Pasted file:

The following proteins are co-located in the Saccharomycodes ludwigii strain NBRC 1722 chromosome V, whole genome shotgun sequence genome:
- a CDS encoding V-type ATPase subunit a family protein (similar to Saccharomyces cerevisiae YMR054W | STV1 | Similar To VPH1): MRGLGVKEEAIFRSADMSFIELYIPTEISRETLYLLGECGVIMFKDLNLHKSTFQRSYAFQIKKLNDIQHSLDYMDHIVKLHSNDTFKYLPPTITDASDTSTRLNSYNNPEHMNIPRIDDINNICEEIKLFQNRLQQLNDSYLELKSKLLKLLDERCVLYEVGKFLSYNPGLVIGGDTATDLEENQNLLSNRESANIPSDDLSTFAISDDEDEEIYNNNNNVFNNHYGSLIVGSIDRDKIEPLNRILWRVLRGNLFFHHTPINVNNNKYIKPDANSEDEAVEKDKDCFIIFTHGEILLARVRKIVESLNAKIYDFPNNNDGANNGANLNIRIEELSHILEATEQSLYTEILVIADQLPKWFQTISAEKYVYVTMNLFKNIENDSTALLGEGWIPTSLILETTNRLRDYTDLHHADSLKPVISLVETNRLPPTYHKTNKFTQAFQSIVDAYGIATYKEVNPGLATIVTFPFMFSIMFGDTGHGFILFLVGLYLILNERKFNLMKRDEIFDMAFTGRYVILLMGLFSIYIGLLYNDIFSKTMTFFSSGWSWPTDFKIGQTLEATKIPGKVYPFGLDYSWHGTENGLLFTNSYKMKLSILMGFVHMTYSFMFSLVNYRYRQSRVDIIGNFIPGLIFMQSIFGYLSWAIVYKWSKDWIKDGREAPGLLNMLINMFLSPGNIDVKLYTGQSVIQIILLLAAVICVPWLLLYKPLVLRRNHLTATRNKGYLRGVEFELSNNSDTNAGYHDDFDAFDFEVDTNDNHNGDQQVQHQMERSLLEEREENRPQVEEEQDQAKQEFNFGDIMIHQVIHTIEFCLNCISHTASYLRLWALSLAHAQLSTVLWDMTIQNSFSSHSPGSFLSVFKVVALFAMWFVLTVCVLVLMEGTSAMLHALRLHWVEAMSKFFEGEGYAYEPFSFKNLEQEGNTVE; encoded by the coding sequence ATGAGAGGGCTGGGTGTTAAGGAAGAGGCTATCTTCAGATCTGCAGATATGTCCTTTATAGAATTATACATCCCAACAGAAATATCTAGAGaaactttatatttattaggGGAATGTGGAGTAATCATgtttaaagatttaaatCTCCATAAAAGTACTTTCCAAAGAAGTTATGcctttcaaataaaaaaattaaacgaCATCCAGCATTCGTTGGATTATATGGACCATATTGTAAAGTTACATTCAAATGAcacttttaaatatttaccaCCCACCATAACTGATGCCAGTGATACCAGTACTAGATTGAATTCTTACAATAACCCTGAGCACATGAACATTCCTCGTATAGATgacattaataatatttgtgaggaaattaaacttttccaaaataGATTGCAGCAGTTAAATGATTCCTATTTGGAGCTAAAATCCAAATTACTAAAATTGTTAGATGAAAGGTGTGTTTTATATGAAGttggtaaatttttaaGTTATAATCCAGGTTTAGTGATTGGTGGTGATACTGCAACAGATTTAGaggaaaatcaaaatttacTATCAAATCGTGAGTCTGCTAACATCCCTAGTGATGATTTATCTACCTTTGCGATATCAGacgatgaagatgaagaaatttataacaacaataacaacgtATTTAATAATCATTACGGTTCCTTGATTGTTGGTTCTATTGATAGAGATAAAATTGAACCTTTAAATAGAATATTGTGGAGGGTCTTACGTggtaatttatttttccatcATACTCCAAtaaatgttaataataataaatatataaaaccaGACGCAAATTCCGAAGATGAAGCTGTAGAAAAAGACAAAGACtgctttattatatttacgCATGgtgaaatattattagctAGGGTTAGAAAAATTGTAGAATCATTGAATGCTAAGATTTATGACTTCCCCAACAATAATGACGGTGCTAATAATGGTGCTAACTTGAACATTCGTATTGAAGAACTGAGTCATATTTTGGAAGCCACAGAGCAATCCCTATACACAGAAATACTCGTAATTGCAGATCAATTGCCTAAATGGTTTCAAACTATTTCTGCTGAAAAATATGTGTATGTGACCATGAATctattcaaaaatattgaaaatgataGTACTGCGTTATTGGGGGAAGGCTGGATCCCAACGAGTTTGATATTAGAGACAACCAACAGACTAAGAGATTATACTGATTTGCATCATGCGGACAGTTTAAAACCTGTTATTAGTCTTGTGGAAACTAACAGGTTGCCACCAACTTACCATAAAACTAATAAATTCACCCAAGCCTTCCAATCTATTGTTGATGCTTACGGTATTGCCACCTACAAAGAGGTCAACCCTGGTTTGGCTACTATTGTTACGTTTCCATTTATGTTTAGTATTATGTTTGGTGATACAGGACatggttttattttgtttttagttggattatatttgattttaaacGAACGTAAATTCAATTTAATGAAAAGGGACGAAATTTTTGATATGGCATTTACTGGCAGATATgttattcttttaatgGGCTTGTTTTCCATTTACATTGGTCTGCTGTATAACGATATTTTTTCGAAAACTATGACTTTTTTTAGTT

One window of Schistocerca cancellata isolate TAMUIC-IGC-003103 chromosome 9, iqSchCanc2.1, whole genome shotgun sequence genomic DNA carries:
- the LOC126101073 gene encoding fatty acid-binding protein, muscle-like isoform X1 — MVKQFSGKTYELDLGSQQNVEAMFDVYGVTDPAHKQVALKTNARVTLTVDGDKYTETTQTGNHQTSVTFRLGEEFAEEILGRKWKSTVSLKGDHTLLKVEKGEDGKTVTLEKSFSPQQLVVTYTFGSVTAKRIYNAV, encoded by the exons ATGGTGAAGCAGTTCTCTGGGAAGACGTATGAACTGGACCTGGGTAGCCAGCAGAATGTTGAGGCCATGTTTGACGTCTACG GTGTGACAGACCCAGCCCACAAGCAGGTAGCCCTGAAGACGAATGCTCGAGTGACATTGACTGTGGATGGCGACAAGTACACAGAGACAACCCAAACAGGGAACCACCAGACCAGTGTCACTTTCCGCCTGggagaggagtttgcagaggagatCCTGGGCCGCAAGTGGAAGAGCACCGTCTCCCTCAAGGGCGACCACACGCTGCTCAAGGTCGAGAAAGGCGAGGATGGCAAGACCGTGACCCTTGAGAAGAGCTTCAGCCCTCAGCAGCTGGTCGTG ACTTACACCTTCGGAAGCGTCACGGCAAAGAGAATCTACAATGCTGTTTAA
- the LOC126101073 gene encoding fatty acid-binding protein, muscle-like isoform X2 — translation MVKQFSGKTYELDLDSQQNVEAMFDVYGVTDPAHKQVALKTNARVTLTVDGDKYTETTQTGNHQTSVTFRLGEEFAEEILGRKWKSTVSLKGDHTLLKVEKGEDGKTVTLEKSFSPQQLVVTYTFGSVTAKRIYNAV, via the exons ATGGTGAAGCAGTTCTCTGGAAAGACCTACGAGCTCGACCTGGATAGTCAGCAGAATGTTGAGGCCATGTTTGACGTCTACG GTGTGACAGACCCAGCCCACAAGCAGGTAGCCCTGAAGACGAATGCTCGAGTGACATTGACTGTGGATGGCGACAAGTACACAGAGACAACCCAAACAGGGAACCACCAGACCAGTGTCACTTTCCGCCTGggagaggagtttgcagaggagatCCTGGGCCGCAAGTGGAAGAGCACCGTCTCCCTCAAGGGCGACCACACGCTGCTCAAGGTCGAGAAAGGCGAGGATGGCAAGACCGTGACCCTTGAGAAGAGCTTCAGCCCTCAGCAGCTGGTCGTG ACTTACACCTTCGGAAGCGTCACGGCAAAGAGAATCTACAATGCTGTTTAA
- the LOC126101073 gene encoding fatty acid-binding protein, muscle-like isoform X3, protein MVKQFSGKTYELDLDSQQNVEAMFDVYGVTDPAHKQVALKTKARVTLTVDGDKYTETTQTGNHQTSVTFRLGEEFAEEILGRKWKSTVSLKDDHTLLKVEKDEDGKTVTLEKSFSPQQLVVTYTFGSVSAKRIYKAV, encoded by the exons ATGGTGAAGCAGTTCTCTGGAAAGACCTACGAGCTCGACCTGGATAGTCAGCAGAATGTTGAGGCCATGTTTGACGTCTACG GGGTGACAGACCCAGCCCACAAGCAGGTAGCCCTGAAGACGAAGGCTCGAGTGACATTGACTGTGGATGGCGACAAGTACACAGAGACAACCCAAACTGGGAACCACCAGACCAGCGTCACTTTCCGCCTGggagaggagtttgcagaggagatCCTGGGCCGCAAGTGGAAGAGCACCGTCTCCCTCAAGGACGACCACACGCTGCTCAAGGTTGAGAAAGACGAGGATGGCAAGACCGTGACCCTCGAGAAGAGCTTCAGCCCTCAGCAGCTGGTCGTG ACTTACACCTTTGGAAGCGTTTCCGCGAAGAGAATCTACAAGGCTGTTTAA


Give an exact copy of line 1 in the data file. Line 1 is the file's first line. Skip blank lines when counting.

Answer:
The following proteins are co-located in the Saccharomycodes ludwigii strain NBRC 1722 chromosome V, whole genome shotgun sequence genome: